I continue to get out and about in my Portland neighborhood, painting whatever resonates with my quirky instincts. I plant my easel on the sidewalk, set up my palette, and proceed to put color on board.
This activity invites community action: sideways glances, deliberate not-lookings, polite “may I see-s?” and full-fledged engagement in conversations.
Painting the Pink House just up from Hal’s Tavern, for example, I got the life history of a gent who had a girlfriend in Salina, Kansas who was, so he said, on his way from San Diego to Alaska to work as a cook. He was, more immediately, on his way from Hal’s Tavern to his “temporary” digs up the street, redolent of old beer and well-worn charm.
Painting the old Washington High School, about to be condo-ized, I was nearly run down by two pre-schoolers on scooters who wanted to know “Whatcha doin’?” I was also chatted up by a fellow who works in a bodyshop repainting cars, various dogs who threatened to knock down my easel, and the owner of the Pink House who took my photo — from the back, which is my best side.
When I painted in a more “scenic” location, a nature reserve along a bike path, I found myself facing and painting the restroom and the telephone poles to the east rather than the foliage and meandering path to the west. One fellow on a laid-back bike stopped to kibitz and, offering himself up as a Painter of Nature, gently suggested I might want to go to the Portland waterfront and “paint the flowering trees that are in bloom.” I continued to work on the rest room.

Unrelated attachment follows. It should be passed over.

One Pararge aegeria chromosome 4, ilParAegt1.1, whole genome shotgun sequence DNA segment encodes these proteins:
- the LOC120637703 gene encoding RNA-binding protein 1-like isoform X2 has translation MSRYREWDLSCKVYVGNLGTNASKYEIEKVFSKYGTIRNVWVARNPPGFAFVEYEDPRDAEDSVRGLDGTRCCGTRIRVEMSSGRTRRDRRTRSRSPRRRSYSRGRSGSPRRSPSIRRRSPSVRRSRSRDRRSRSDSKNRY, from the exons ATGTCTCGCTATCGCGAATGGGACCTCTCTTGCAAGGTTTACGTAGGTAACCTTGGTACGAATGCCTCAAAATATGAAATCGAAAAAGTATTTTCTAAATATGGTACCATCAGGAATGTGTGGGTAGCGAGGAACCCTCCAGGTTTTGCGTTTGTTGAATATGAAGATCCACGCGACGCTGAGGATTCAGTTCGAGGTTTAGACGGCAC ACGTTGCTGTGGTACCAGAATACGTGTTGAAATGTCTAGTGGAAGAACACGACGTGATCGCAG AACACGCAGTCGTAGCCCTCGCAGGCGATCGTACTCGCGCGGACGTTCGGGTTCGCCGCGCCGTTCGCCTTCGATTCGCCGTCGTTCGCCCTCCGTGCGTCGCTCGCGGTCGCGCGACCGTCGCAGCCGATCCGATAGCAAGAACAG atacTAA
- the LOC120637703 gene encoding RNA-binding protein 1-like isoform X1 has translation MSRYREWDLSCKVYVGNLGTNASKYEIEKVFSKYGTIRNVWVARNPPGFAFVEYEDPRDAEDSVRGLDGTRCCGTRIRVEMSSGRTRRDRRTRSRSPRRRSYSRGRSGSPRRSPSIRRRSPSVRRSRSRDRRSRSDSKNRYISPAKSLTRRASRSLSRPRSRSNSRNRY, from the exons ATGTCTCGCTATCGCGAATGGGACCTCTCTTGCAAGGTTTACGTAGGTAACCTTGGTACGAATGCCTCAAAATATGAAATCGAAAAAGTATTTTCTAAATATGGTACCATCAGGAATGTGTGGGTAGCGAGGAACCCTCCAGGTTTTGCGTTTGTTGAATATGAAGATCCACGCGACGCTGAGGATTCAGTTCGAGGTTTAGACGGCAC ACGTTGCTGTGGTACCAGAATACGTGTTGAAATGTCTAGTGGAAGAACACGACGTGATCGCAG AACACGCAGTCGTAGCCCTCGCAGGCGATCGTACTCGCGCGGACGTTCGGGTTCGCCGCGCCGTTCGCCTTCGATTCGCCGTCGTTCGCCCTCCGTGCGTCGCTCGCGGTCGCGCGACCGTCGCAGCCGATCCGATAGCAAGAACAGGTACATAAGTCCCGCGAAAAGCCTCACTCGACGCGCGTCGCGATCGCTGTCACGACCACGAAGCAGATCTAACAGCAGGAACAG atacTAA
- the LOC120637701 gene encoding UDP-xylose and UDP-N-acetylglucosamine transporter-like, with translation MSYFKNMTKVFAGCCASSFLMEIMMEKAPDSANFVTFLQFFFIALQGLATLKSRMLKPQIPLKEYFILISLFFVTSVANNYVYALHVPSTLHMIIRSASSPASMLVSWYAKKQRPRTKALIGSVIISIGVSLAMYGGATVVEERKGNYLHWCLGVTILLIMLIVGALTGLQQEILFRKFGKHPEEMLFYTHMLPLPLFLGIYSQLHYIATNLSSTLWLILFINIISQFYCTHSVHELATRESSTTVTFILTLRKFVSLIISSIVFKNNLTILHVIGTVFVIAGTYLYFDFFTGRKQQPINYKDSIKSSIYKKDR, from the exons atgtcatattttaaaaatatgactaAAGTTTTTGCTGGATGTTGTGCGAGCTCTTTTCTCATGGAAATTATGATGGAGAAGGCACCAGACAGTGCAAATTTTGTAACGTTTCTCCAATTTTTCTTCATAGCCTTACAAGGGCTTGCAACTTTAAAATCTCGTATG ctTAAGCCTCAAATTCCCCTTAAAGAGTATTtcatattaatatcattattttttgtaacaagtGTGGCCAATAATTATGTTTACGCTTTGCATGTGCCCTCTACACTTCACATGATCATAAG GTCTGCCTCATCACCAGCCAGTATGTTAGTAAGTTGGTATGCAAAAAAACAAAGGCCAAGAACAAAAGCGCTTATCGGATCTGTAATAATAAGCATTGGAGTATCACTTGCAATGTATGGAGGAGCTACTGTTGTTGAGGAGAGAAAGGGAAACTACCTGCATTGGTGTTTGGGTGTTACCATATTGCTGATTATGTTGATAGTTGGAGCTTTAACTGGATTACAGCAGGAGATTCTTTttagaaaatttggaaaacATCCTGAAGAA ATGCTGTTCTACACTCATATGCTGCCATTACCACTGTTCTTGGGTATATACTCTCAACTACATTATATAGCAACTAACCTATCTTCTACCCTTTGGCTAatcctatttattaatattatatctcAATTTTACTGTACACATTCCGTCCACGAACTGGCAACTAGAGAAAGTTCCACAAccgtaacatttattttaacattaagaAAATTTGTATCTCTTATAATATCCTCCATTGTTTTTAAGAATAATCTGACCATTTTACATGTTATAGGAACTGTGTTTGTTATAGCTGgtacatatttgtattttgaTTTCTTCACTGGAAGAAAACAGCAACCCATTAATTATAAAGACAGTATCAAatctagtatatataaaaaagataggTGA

And on Wednesday, when the rain and hail and snow and wind finally abated a bit in Portland, I got out to Hawthorne Boulevard to get my sunny day fix. A guy came up and asked me if I liked painting. “Sure.” Was I painting the street? “Yep.” Why didn’t I find a nice city park to paint? “I like telephone poles.” Could he take my photo. “Sure.” What was my name. “Here’s my card.”
By the time he requested my name, I was starting to feel a bit uncomfortable, although it was broad daylight on a very busy street in front of an office building where I had already been talking with the workers. But he continued, “I’m from the Oregonian [our local newspaper] and live just up the street. Came home to put on a lighter weight jacket.”
“Sure,” I said, not the least bit believing him and very relieved when he finally meandered on up the street.
And then, Thursday morning, on my place at the table where Jer had put it for me to see, was the Metro section of the Oregonian:
“A day worth framing | June O. Underwood went for something beyond a scenic landscape in Wednesday’s sunshine when she brought her oil paints to bustling southeast Hawthorne Boulevard in Portland. ‘If I wanted pretty I would have gone a few blocks over into Ladds (addition).’ she said. ‘I find all the poles and lines interesting.’ Today is expected to remain sunny with highs ranging from 60 to 65 degrees, but the national Weather Service predicts clouds and cooler weather through the weekend. Weather, C8 (Benjamin Brink , Oregonian photographer)”
I think the photograph is great — the focus is just right as it captures the graffiti on the sign matching the color of the paint box and blurs out the busy background.
One of my friends said I looked as if I were “terrorizing” the neighborhood. I’ll admit to seeing people scurry past me — but I thought it was in embarrassment at seeing the painting itself.
And where have your art adventures taken you recently? It’s that time of year for me, when I get an itch to wander. The Hawthorne Boulevard painting, by the way, is quite unlike Hawthorne Boulevard. All the chatting and sunshine got in the way of looking, perhaps.